For most people, the word "breaking" brings to mind flashy feats on the floor. But those eye-catching tricks aren't the whole picture. Breaking actually features four different categories of movement: toprock, footwork (or "downrock"), freezes, and power moves. And while toprocking—the part of breaking that's done standing up—is often overlooked, it's one of the most critical parts of the art form.
"As b-boy Mr. Wiggles taught me, breaking is like a sentence, and toprocking is the introduction," says seasoned street dancer Valerie "Ms. Vee" Ho, who teaches at Broadway Dance Center, Pace University, Peridance, and Juilliard. So how can dancers start their sentences off in a way that'll keep people listening—and watching?
Acknowledge the History
"It's important to know the history of toprocking, the story behind it," Ms. Vee says. "A lot of its gestures mean something—it's not just arbitrarily throwing your hands in the air. By doing your homework, you get connected to the steps in a different way than by just physically copying movement."
Toprocking developed as part of breaking in the 1970s, and evolved in the '80s as breaking became a more widely popularized dance form, thanks in part to movies like Flashdance, Wild Style, and Breakin'. Later, b-boys Mr. Wiggles and YNOT toured the world with a series of battles and workshops known as Top Rock City for several years. The famous French dance competition Juste Debout (which means "just standing") still has a toprock category. An important side note: While some people confuse toprocking with another style of dance called rocking or uprocking, the two are completely separate. (Rocking evolved in the late 1960s in Brooklyn as part of gang culture, with movements that mimicked strikes or weapons.)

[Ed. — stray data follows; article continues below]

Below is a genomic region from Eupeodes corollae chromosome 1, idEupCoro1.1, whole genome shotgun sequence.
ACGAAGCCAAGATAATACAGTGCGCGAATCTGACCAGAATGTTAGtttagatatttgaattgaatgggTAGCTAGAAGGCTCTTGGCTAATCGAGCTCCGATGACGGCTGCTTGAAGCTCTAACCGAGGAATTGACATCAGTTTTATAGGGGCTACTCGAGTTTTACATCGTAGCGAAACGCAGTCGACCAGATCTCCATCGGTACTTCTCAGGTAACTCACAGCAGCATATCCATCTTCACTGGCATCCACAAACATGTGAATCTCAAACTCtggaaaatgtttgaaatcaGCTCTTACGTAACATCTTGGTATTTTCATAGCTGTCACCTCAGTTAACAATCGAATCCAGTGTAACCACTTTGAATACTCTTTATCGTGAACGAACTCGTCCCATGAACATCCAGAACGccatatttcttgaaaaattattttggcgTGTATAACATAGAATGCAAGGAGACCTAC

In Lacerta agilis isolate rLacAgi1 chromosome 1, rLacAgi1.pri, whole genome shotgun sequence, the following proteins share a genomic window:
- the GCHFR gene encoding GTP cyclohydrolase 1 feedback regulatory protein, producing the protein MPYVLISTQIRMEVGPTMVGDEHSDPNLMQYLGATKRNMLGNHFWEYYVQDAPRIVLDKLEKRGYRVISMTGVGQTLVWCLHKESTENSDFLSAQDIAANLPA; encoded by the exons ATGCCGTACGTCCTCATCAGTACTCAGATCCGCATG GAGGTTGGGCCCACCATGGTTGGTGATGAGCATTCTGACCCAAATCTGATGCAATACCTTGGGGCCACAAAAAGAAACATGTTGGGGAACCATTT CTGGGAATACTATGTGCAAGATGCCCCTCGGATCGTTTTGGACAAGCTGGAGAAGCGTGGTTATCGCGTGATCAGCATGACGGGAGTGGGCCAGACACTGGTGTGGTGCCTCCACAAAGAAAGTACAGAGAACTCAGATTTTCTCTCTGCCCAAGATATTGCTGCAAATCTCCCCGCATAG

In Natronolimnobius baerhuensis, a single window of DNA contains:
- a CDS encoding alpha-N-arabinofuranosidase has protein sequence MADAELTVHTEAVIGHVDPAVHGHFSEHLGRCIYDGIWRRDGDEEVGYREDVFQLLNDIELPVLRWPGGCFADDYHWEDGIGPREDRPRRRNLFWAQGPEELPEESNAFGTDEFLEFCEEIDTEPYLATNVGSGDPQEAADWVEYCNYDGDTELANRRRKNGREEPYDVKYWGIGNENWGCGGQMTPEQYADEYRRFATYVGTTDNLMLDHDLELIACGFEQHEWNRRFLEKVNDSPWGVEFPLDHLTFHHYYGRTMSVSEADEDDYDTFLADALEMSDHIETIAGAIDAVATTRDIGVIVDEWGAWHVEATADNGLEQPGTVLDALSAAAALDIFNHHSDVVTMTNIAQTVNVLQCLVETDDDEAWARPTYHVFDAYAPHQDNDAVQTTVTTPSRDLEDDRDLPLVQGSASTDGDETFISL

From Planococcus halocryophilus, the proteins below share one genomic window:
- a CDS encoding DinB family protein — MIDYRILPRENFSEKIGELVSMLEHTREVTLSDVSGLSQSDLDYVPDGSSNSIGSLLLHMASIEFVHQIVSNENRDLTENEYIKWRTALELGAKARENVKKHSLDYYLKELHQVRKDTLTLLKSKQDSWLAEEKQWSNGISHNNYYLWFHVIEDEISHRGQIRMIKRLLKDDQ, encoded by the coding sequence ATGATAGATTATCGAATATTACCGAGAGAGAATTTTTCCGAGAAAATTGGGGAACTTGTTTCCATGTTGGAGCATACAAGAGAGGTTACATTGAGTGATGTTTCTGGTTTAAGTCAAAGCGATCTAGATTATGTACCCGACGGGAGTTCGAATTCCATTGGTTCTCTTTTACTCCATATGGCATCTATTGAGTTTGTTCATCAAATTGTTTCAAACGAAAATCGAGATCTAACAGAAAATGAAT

Learn the Fundamentals
In classes, b-boy Ray "Nasty Ray" Mora—who's danced for Justin Bieber and in the films All Styles and Step Up 3D—often starts by teaching the basics of toprocking, which include Indian steps (also called two-steps), crossovers, and side steps. Many of the movements have a lot in common with Latin dance, especially salsa. "There's a lot of Latin influence in break beats and music," Nasty Ray says. He also sees some overlap with other dance styles connected to hip hop, including a move that people with jazz backgrounds "might describe as a kick-ball-change."
After dancers master those basics, they can add more flair and funkiness to the vocabulary. "Once you learn the foundational steps of toprocking, it's all freestyle, and you can do it to any beat," says Nasty Ray. "You can add more details that make it pop."
B-boy Ray "Nasty Ray" Mora demonstrating toprocking (photo by Josh Salcedo, courtesy Mora)
Nasty Ray says toprocking is all about plugging into the music and focusing on yourself. "Toprocking makes it easier to show who you are as a person, because you're performing at eye level instead of down on the floor," he says. "You can do power moves all day, but when you're on your feet, it's a chance to connect with the music on a higher level. The people who focus on toprocking encompass the feeling of the song with every movement."
Similarly, Ms. Vee says toprock—as a part of breaking, hip hop and all street dance—can be a "physical manifestation of the music," and can showcase a dancer's ability as a performer. She recommends identifying the different instruments and layers in the track that you're dancing to, and then reflecting them in your movements. "Be creative and get funky with it," she says.
While the mainstream dance world tends to emphasize breaking's power moves, inside breaking culture, a strong toprock is essential. "You cannot call yourself a b-boy or b-girl unless you have toprock in addition to footwork, freezes, and power moves," Ms. Vee says. "They're all part of the tool belt."
A version of this story appeared in the November 2018 issue of Dance Spirit with the title "How To Rock the Toprock."